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A kind of magic personified in three words : Green Irish Tweed.
Not originally created by Merlin the Wizard himself right from his secret book of magic spells but rather by another legendary magician in perfume industry Monsieur Pierre Bourdon.
Basenotes reviewers, fragrance lovers, connoisseurs, Epicureans…Everyone knows this masterpiece.
Work of art, sober and easily recognizabled by its beautiful and mysterious black matte flask, it reminds me Led Zeppelin's album cover "Presence" where a family is watching a strange object, centre of attention on a table : Bottle could be the same 'thing' with the same attraction. Indeed, GIT means presence, elegance, charisma and that's why I'm not astonished to see how many famous people own it : Richard Gere, Pierce Brosnan or Robert Redford, Hollywood's finest cream.
Because the "juice" itself is magnificient, brillant, clean, versatile, never aggressive, subtly measured. The essence of masculinity, an unforgettable scent for every place, every moment.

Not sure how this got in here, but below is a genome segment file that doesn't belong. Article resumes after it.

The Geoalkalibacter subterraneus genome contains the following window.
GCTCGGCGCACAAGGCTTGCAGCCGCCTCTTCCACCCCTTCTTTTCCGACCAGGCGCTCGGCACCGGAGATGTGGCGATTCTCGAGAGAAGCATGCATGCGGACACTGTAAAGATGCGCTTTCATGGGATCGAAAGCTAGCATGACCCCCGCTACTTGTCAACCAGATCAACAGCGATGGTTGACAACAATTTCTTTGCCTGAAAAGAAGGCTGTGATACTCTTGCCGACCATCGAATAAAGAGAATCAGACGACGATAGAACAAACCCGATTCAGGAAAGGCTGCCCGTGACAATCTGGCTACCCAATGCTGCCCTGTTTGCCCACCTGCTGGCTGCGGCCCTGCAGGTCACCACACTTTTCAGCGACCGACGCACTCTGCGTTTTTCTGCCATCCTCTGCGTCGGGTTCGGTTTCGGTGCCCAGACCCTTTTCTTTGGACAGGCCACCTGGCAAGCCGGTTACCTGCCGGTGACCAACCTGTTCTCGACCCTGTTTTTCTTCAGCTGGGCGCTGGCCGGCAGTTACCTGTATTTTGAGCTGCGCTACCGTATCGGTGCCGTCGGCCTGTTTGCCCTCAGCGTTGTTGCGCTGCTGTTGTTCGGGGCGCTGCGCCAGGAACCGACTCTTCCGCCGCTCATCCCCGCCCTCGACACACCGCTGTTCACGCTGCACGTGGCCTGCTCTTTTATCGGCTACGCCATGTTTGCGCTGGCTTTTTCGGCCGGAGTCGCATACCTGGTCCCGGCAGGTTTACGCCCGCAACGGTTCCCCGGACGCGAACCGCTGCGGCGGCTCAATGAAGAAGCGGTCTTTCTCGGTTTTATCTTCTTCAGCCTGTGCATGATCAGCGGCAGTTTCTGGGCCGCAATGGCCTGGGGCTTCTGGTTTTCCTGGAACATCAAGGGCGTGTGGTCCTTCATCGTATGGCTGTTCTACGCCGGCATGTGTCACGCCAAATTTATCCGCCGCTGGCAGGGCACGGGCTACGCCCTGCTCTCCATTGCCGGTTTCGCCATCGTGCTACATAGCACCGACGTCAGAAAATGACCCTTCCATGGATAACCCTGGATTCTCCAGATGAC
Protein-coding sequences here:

Opening starts gently with a fresh verbana and a hint of lemon. Follow then a middle note of violet infused with a sandalwood base. Green herbs, floral, slightly sweet…Just close your eyes, take a deep breath and imagine yourself walking on an emerald garden with a breeze from the ocean surrounding.
Obviously, some reviewers have mentioned similar notes with Davidoff's Cool Water. I agree with them but difference with GIT is that drydown is the real signature, using the magic touch of ambregris. The chemical body reaction takes place and then Heaven and Mother Earth are reunited together for a ride through the stars. Feels so cool, confident as if I was protected by the scent. Good longevity too, it lasts roughly four hours on my skin. Expect many compliments, especially from ladies. So, Green Irish Tweed is my favorite and IMO probably one of the best masculine perfume ever. A real gentleman fragrance. A timeless classic. Often imitated but never equaled. Nothing more to say...
05th November, 2011 (Last Edited: 06th November, 2011)